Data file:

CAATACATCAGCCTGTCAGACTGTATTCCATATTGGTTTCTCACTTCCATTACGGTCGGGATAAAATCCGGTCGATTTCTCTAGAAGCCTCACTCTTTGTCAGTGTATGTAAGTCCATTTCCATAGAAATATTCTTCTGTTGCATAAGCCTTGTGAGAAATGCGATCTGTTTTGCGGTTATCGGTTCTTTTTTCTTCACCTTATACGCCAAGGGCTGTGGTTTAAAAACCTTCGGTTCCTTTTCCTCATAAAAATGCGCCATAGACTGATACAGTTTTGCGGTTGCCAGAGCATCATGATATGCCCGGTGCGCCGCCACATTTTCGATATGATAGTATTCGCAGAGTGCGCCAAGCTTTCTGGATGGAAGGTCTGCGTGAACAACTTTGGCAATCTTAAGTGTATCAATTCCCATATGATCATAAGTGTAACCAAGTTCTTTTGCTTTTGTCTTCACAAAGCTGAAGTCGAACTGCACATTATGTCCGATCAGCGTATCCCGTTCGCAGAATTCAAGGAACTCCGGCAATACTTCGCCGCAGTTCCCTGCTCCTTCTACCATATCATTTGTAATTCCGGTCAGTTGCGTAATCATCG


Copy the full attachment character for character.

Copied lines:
CAATACATCAGCCTGTCAGACTGTATTCCATATTGGTTTCTCACTTCCATTACGGTCGGGATAAAATCCGGTCGATTTCTCTAGAAGCCTCACTCTTTGTCAGTGTATGTAAGTCCATTTCCATAGAAATATTCTTCTGTTGCATAAGCCTTGTGAGAAATGCGATCTGTTTTGCGGTTATCGGTTCTTTTTTCTTCACCTTATACGCCAAGGGCTGTGGTTTAAAAACCTTCGGTTCCTTTTCCTCATAAAAATGCGCCATAGACTGATACAGTTTTGCGGTTGCCAGAGCATCATGATATGCCCGGTGCGCCGCCACATTTTCGATATGATAGTATTCGCAGAGTGCGCCAAGCTTTCTGGATGGAAGGTCTGCGTGAACAACTTTGGCAATCTTAAGTGTATCAATTCCCATATGATCATAAGTGTAACCAAGTTCTTTTGCTTTTGTCTTCACAAAGCTGAAGTCGAACTGCACATTATGTCCGATCAGCGTATCCCGTTCGCAGAATTCAAGGAACTCCGGCAATACTTCGCCGCAGTTCCCTGCTCCTTCTACCATATCATTTGTAATTCCGGTCAGTTGCGTAATCATCG